Section 8
Chapter 7,376

Genetics of sweet chestnut castanea sativa mill. iii. genetic analysis of zymograms of single tree offspring

Fineschi, S.; Gillet, E.; Malvolti, M.E.

Silvae Genetica 39(5-6): 188-194


ISSN/ISBN: 0037-5349
Accession: 007375913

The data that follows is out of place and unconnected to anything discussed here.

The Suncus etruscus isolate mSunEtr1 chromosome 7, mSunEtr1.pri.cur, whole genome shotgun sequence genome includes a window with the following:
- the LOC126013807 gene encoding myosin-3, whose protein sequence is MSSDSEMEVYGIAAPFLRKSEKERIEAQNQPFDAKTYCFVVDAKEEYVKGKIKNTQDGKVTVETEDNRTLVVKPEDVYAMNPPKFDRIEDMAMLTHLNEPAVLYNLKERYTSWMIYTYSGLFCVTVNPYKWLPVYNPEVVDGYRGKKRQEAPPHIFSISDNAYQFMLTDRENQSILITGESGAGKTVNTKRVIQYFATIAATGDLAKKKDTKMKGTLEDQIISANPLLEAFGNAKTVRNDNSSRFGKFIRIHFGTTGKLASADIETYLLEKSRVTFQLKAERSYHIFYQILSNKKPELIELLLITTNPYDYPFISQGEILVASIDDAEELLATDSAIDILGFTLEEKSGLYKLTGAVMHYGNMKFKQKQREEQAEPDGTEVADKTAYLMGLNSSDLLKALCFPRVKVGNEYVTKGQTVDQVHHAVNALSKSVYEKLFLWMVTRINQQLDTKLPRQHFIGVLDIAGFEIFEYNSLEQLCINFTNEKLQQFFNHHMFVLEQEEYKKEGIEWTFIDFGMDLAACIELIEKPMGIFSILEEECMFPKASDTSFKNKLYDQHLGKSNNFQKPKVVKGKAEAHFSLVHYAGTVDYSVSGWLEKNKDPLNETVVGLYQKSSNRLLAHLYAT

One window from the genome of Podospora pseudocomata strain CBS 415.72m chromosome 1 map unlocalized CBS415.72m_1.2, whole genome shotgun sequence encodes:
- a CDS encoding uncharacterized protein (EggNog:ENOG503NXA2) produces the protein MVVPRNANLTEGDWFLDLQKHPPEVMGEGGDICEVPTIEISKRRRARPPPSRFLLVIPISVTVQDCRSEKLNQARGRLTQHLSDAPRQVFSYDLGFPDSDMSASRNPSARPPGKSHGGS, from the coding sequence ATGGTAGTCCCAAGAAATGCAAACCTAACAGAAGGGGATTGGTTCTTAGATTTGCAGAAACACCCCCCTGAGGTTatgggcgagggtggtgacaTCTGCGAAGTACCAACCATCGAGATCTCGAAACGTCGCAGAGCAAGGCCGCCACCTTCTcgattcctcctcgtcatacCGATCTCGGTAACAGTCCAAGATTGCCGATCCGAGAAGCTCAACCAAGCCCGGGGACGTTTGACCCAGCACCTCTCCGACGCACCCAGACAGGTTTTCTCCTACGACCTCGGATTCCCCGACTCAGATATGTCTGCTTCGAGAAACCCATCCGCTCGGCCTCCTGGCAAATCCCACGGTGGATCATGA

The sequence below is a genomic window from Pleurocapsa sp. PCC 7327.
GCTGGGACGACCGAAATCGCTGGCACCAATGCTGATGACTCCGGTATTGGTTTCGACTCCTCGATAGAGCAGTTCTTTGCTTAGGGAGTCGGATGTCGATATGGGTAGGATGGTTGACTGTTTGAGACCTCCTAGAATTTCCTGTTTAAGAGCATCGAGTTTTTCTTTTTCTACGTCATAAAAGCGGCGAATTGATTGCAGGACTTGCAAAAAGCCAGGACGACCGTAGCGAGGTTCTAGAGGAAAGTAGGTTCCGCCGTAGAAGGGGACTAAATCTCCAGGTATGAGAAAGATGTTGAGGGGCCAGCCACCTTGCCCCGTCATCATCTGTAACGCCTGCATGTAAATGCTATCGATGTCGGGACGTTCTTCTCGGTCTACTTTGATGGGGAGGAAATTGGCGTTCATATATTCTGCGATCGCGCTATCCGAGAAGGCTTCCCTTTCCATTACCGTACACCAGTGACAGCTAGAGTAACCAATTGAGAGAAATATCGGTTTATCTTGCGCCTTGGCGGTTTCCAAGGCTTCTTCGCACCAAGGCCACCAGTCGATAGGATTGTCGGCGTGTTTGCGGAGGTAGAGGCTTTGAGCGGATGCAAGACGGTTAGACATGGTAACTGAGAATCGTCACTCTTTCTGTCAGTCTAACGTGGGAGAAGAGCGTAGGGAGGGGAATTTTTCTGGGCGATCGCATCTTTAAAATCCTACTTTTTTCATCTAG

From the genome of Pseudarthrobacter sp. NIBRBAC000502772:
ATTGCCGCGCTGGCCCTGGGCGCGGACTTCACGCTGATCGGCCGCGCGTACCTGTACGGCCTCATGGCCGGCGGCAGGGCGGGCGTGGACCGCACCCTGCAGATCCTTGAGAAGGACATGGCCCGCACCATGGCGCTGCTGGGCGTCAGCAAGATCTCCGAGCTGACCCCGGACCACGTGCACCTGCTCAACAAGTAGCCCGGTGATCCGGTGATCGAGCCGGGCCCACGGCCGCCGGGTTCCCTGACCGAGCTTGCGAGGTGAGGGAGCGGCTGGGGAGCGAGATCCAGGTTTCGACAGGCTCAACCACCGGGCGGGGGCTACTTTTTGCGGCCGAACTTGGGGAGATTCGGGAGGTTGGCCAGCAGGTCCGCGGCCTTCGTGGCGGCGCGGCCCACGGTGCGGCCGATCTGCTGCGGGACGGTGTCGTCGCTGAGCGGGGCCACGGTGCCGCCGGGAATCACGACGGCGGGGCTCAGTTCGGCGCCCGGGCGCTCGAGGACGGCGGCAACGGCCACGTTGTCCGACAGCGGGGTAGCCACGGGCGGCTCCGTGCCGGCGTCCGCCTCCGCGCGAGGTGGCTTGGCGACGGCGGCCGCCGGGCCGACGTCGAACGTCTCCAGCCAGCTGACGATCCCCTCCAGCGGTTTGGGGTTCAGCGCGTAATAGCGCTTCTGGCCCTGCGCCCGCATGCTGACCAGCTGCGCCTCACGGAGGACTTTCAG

Genetic analysis of four enzyme systems (PGI [phosphoglucose isomerase], IDH [isocitric dehydrogenase], DIA [diaphorase], AP [aminopeptidase]) in European sweet chestnut (Castanea sativa MILL) is performed by a method utilizing single trees and their seed progenies, as offspring from controlled crosses were not available. A total of six variable gene loci with single-locus codominant modes of inheritance were intuitively postulated on the basis of adult zymograms alone. Subsequent genetic analysis supported the intuitive interpretation for only five of the six proposed loci. The results for the sixth, AP-A, demonstrate the necessity for genetic analysis of zymograms, the limitations of such analysis, and its usefulness for providing indications of distortive phenomena. These results are summarized as follows: Observation of adult zymograms suggests complete codominance for AP-A, but qualitative analysis of the single tree progenies compels rejection of this hypothesis, instead suggesting the presence of a (recessive) null allele, A0, in several maternal trees. The revised, null-allele-hypothesis is unequivocally supported by the qualitative tests in all maternal trees as well as by the quantitative tests in all maternal trees not possessing A0. It must, however, be rejected on the grounds of the quantitative test for heterozyous maternal trees presumably possessing the null allele. A0 was significantly overrepresented in two progeny sets, significantly underrepresented in a third, and showed no significant deviation from expectation for the remaining three. It is considered whether the null-allele-hypothesis must necessarily be false or whether other phenomena could have caused the seemingly erratic segregation distortion. Possible explanations are discussed in the light of the fact that, despite the apparently considerable frequency of A0 in the population, no adult trees nor any seeds were found to be homozygous for it.

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